Make a plan to show up at the Edgewater Hotel on Lake Mendota this weekend (February 5, 2022) for this year’s edition of the Clean Lakes Alliance Frozen Assets festival.
In addition to all of the activities, displays and exhibits, you’ll have a rare opportunity to see the MARY B where she belongs—on the ice! Volunteers from the Ice Boat Foundation will be there to show her off and tell you everything you want to know (and more) about this legendary icon of Madison’s long and storied history of iceboating. MARY B was designed and built right here in 1948 by Carl Bernard and Frank Tetzlaff for O. T. Havey. Skippered by Carl Bernard and Jimmy Payton, she was the fastest thing on the ice.
This photo is another “rabbit hole” find, and hey, it happens to be Throw Back Thursday. I came across this marvelous photo of 4LIYC club members enjoying some spring weather (no gloves!) while searching for something else. It originally appeared in the ISA News and Views in either the late 1950s or early 1960s. The gang is relaxing in PIRATE, my father, Dave Rosten’s, Class A Skeeter.
With the Fat Lady past her sell-by date, the focus is again back in the shop and reviewing iceboating history. Don Sanford sent this photo of an unidentified UW Madison student who was the 1927 Prom Queen posing on an iceboat on Lake Mendota. LIBERTY was a Madison-style iceboat built by 4LIYC member, William Bernard. She won the 1925 Northwest Regatta Class B title and made the local newspapers quite a bit in the late 1920s and early 30s because of her winning record. See the full image here.
Greg Whitehorse posted this on the 4LIYC Facebook page.
Mid-70’s Northwest Regatta on Lake Mendota.
You are looking at just one side of the starting line, so I’ll guess there are probably 28, maybe more, Class E* Skeeters in this race. M-54 is Gary Sternberg’s “So What,” but I think Vic Whitehorse is at the helm for this race. That would be Dave Nelson’s M-150, “Tuff Ship” lined up next. Racing in the Skeeter class with 30-40 boats on the line was a blast back in the day.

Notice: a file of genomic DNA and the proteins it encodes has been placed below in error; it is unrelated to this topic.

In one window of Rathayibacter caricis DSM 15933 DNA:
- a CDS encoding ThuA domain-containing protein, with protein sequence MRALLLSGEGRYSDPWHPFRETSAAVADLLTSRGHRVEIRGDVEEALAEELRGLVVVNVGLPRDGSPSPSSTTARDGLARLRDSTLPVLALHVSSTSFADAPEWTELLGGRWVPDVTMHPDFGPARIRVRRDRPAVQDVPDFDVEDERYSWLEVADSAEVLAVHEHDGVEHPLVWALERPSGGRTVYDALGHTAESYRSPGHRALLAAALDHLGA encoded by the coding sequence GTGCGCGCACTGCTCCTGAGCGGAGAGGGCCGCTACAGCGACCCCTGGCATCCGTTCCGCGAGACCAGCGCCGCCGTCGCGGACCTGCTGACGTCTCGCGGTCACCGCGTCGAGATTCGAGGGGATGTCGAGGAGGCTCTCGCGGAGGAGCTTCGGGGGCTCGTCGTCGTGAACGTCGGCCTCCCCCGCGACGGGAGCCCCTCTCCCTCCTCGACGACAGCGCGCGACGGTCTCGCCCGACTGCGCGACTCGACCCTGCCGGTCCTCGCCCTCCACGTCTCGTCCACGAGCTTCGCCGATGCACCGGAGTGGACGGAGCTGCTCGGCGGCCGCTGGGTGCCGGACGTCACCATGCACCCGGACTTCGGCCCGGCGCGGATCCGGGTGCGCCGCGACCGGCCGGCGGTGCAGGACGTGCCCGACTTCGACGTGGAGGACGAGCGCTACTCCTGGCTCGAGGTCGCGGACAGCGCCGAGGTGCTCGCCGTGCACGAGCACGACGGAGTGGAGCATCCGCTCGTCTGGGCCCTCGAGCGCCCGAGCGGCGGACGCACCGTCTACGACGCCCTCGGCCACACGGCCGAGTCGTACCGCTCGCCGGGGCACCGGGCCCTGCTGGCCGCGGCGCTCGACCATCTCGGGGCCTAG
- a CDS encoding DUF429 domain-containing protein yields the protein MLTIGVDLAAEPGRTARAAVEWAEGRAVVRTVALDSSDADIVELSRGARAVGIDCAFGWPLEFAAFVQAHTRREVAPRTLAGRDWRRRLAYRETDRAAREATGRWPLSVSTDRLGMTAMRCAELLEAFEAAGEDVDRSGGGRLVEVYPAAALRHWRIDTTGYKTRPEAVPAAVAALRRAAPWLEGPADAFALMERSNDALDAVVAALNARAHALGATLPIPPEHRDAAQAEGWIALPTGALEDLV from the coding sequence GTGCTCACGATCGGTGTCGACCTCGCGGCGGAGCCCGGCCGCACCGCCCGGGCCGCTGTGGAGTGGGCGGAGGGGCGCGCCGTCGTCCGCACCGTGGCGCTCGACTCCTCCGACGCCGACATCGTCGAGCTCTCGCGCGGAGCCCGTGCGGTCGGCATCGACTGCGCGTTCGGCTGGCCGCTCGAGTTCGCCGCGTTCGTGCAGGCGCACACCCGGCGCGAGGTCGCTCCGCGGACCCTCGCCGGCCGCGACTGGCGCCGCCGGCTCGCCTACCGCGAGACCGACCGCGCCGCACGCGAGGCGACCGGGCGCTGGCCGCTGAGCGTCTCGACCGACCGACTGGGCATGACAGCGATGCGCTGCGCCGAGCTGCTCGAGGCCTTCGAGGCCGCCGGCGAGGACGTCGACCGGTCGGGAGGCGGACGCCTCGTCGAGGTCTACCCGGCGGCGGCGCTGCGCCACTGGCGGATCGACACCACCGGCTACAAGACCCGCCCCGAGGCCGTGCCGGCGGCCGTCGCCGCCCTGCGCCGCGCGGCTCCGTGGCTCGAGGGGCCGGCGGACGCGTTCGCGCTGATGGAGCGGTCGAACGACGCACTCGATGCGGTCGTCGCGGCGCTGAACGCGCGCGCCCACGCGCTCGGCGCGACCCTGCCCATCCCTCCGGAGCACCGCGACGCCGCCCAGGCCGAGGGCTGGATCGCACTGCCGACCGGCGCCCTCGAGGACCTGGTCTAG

Between the late ’60s and early ’70s, I believe club members helped build ten or more Class E Skeeters in Dave Rosten’s basement. It wasn’t unusual to see Dave, Paul Krueger, Bill Mattison, Jack Ripp, the guy who the boat was being built for, and a host of others all helping out. It was an incredible time.
Skeeter Ice Boat Club’s Sparky Lundberg aced out Paul Krueger for the Class A Skeeter win that year. It may have been the first year for PK’s rear seater.
1976 NIYA Regatta Winners:
Class A: No entry
Class B: WINTER BELL, B. Herman
Class C: TWIN BEDS, Bill McCormick
Class D: RED WITCH, Dick Slates
Class E Skeeter: Sparky Lundberg
DN Class: Jane Pegel
DN Class Junior:Mike O’Brien
Renegade Class: Elmer Millenbach RENEGADE III
*The Reason Class A Skeeters are called Class E Skeeters in the Northwest Regatta
The International Skeeter Association designates bow-steering Skeeters Class A as “Single place yachts, or two-place tandem Whose mast, when measured along the mast, does not exceed 28’-6″ from the deck to top of mast, including all mast and deck hardware.” Class A Skeeters carry a maximum of 75 square feet of sail. However, when Class A Skeeters sail in the Northwest regatta, they are listed as “Class E.” (When I was a kid, I thought the E stood for “Experimental.”)
Class A Skeeters turn into Class E because there was already a Class A, B, C, and D in the Northwest, and those designations applied to Stern-Steerers. Skeeters got the left-over E. It reminds us that the Northwest regatta is a Stern-Steerer regatta, organized in 1913 by ice yacht clubs, which only sailed Stern-Steerers at the time. 1936 marks the year that the Northwest recognized Skeeters as an ice yacht class.
Well you have to figure that since Paul and Ken had their boats set up on Lake Mendota, they’d be obligated to give sailing a try. Paul reports that he “got a little ride, and the snow was too sticky to make it around a racecourse.” Ken said, “The snow was only an inch, yet the razor-sharp quarter-inch runners couldn’t cut through it. Paul got a ride with his draft sail. A special Kau- Bossett design. I pushed back to the pits. Thumbs up to the race committee for canceling racing this weekend; they knew more than the skeeters fleet!”